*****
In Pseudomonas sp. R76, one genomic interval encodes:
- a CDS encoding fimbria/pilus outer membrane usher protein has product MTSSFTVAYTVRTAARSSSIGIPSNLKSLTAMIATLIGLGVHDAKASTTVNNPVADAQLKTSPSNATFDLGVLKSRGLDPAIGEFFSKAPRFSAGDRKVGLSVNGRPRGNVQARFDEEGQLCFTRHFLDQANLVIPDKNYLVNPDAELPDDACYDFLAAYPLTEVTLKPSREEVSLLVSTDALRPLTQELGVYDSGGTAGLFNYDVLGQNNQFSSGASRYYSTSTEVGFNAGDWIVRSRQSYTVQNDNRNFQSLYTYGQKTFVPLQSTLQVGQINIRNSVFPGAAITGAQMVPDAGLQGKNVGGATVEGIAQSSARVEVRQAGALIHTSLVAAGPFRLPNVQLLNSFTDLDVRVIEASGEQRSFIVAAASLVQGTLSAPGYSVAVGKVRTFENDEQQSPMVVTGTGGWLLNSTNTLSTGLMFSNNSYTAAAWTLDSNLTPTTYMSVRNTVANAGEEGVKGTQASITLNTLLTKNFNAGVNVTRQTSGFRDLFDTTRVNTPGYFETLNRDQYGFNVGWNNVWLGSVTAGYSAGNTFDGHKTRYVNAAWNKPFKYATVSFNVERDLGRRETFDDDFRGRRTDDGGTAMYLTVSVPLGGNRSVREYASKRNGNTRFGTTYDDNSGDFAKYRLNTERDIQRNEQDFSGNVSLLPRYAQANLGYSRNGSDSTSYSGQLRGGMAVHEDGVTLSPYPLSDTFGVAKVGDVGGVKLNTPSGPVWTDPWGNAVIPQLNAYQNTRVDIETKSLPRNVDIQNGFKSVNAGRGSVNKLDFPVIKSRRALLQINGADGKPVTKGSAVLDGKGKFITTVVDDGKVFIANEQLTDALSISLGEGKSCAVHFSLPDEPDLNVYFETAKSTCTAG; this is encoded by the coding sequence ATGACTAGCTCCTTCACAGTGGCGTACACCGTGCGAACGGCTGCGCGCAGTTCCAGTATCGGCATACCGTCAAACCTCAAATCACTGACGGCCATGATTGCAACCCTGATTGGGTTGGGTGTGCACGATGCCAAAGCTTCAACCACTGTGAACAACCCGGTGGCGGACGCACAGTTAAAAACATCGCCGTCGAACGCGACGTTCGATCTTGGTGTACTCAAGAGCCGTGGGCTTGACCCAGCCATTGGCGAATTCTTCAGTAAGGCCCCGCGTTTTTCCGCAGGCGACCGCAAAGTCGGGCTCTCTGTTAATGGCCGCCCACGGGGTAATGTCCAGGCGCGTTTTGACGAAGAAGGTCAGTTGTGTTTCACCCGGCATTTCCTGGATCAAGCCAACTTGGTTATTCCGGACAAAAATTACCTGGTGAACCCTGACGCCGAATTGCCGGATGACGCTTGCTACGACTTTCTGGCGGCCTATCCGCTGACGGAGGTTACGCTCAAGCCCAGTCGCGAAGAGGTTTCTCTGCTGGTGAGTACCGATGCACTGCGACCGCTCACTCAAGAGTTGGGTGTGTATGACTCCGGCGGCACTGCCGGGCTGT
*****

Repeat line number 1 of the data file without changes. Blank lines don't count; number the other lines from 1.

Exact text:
In Pseudomonas sp. R76, one genomic interval encodes: